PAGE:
Why Is Cultural Integration Important in Mergers?

Cultural Integration and organizational alignment are critical to success (and avoiding failure) in mergers. Mergers & Acquisitions (M&A) are deals where two (or more) companies join together as one. Mergers can generate value by (1) acquiring technologies, products, and market access, (2) creating economies of scale, and (3) establishing a global brand presence. While acquisitions can benefit the companies involved, many deals have resulted in lost value for shareholders. According to a McKinsey report, 95 percent of executives describe the cultural fit is essential to the success of integration. Yet, according to Mercer’s report, 30% of transactions fail ever to meet financial targets, and 67% of companies have experienced synergy delays due to cultural issues. For instance, Amazon’s 2017 acquisition of Whole Foods met with much fanfare, but a year later, the optimism became a big disappointment at Whole Foods.

Acquisitions can leave employees feeling isolated, unsupported, and unsure about what the future holds. This uncertainty can undercut the anticipated synergies of any deal and even derail the transaction. To avoid this, acquirers must prioritize cultural considerations from the outset. They should identify and describe the ideal culture. After that, they need to put in place organizational structures to support it.

Flashpoints in cultural integration

Social flashpoints may arise when the merging parties either fail to recognize each other’s cultures or take small steps to enable their lifestyles to complement one another. Hence even before a deal strikes, companies should assess the learning of each business. A significant part of cultural due diligence during the M&A process should focus on looking for signs of how people on the other side of the table act, how they arrive at decisions, how they negotiate, and if there is any aggressive or disrespectful behavior. This assessment helps the leaders of each to better understand their own culture and that of the other organization.

When companies compare the two cultural DNAs, they can identify the areas where the leadership needs to focus its attention and areas where there is a big gap between two elements in the cultural DNAs. Thus, if the two companies that are involved in the deal have similar cultures, that is a good sign that the cultural fit between the two firms will be okay. Similarly, if the cultures are different, then it is likely that the companies as a whole are also different. In the case of a big gap when comparing cultural DNAs, the top executives must set the tone and outline the consequences of not following the rules. Companies can hire an external firm facilitating the integration process so that everyone involved has a neutral facilitator who is not a part of the political or strategic agenda.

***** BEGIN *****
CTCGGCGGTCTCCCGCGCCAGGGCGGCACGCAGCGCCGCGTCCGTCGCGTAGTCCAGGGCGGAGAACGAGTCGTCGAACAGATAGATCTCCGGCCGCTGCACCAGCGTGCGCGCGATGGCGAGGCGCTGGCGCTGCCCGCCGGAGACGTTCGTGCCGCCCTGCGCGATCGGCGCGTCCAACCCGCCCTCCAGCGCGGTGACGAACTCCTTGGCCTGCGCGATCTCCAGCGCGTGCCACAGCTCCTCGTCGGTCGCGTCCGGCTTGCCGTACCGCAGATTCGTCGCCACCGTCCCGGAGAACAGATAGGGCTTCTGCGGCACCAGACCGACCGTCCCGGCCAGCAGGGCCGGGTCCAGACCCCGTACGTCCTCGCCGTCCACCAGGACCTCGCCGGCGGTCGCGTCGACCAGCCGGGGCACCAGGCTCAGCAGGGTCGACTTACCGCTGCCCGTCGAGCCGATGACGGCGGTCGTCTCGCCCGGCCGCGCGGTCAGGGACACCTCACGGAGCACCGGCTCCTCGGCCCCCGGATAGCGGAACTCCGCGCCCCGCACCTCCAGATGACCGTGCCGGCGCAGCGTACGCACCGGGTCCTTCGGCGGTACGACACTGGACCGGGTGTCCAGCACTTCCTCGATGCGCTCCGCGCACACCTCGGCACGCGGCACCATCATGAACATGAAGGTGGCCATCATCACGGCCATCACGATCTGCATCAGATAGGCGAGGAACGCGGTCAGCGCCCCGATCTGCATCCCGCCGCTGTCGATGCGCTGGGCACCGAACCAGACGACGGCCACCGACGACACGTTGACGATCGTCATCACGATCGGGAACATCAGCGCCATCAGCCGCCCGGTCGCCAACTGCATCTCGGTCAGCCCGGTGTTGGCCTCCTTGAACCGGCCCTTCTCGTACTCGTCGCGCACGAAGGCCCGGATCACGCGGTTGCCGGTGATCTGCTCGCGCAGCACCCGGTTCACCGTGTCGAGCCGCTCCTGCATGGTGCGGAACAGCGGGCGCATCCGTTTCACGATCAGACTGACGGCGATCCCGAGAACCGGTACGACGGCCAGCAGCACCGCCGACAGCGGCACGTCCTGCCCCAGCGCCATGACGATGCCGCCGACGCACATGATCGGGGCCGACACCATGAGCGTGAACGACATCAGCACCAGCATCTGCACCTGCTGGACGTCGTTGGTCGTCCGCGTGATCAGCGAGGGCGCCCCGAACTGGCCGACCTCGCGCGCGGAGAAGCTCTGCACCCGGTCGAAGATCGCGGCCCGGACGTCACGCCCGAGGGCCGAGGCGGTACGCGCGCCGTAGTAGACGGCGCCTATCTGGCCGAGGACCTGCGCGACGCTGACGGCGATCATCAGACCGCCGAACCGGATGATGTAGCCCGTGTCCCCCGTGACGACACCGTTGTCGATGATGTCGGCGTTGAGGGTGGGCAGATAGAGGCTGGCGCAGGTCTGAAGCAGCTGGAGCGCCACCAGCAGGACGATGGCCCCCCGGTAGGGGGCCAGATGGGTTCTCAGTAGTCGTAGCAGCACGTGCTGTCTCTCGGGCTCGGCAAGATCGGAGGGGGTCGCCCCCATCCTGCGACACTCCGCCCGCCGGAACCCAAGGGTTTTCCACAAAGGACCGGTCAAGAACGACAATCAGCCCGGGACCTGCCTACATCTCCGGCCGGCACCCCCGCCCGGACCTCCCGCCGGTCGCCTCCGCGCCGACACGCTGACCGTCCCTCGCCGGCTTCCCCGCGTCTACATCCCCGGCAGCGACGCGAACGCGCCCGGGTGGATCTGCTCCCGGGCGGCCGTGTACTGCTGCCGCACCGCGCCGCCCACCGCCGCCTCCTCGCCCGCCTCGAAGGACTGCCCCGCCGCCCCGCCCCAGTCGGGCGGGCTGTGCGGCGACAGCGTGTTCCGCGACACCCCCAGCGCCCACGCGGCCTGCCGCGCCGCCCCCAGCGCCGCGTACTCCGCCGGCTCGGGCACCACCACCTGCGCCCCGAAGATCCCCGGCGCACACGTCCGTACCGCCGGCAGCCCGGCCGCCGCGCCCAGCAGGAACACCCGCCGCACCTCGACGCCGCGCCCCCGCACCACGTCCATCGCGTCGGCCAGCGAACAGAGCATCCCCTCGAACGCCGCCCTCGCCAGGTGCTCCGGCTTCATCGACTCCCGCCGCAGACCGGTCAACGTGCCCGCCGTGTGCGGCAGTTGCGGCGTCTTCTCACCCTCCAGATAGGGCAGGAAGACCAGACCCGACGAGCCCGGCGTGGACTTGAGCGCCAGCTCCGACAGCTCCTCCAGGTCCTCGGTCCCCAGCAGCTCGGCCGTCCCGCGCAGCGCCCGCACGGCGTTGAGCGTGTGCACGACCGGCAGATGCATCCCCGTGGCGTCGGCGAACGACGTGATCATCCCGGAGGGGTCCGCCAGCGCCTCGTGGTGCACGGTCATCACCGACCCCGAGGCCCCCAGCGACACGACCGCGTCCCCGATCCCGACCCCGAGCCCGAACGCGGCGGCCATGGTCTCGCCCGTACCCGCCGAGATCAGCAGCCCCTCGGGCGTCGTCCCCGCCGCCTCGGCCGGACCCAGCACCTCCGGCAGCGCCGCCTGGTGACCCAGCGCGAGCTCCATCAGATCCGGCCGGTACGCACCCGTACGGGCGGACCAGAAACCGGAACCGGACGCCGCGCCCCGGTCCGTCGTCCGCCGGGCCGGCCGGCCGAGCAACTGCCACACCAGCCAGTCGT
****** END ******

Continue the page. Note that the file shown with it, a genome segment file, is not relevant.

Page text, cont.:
Integration planning in cultural integration

In addition to cultural due diligence, companies should have a clear merger integration plan. Developing an integration agenda early on, often in parallel with early-stage due diligence, allows the acquirer to understand the culture of the other organization and plan accordingly.

Continuing to evaluate the cultural fit of the two organizations, post-deal closure is another crucial step. Acquirers need to continually adjust their culture so that they are attractive to employees, customers, and all the other internal and external stakeholders. They need to make an intensive effort to have people from both the organizations work together daily as joint teams in driving value for the combined enterprise. This approach helps develop bonding among employees of both organizations.

Cultural integration processes must drive value creation. Companies should identify and alter specific behaviors where necessary to ensure that culture can help them achieve their integration and value creation objectives.


  • […] Cultural alignment is a crucial factor, but it’s more material in some types of deals than others. The buyer needs to identify very early in the deal process, is culture going to be a determinant going ahead? Sometimes, The acquirer is buying a distinct culture, and Sometimes they are just absorbing someone. So, first is recognizing what one wants to get out of the deal. Attempting to buy a culture as a consequence of a transaction is plausible, but it’s very arduous. The acquirer has to be realistic about the culture of the target it needs to protect, and have to handle that action unless it’s an onboarding. […]

  • […] Cultural assessment risks and clashes can become so distracting that they can crush integrations to a standstill. Culture conflicts also make most employees concerned and, in many cases, utterly miserable.  […]

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